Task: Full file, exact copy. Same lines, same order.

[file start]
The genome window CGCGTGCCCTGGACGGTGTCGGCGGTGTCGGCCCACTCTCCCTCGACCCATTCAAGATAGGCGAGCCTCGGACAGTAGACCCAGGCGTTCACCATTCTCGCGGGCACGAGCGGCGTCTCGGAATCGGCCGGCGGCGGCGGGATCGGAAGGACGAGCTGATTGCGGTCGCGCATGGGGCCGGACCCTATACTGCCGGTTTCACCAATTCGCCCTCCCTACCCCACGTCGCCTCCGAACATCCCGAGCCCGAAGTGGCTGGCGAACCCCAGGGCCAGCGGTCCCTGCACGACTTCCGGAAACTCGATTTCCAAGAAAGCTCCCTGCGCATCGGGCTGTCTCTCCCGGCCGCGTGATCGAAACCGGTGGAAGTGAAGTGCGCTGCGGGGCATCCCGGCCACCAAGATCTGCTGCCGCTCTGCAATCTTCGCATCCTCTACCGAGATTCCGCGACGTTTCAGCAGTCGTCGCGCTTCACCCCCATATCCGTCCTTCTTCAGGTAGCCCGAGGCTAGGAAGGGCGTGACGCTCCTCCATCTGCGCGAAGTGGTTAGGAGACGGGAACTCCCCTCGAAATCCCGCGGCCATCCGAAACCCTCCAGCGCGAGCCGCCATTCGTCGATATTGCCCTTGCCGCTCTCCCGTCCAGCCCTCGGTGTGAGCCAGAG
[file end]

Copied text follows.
The genome window CGCGTGCCCTGGACGGTGTCGGCGGTGTCGGCCCACTCTCCCTCGACCCATTCAAGATAGGCGAGCCTCGGACAGTAGACCCAGGCGTTCACCATTCTCGCGGGCACGAGCGGCGTCTCGGAATCGGCCGGCGGCGGCGGGATCGGAAGGACGAGCTGATTGCGGTCGCGCATGGGGCCGGACCCTATACTGCCGGTTTCACCAATTCGCCCTCCCTACCCCACGTCGCCTCCGAACATCCCGAGCCCGAAGTGGCTGGCGAACCCCAGGGCCAGCGGTCCCTGCACGACTTCCGGAAACTCGATTTCCAAGAAAGCTCCCTGCGCATCGGGCTGTCTCTCCCGGCCGCGTGATCGAAACCGGTGGAAGTGAAGTGCGCTGCGGGGCATCCCGGCCACCAAGATCTGCTGCCGCTCTGCAATCTTCGCATCCTCTACCGAGATTCCGCGACGTTTCAGCAGTCGTCGCGCTTCACCCCCATATCCGTCCTTCTTCAGGTAGCCCGAGGCTAGGAAGGGCGTGACGCTCCTCCATCTGCGCGAAGTGGTTAGGAGACGGGAACTCCCCTCGAAATCCCGCGGCCATCCGAAACCCTCCAGCGCGAGCCGCCATTCGTCGATATTGCCCTTGCCGCTCTCCCGTCCAGCCCTCGGTGTGAGCCAGAG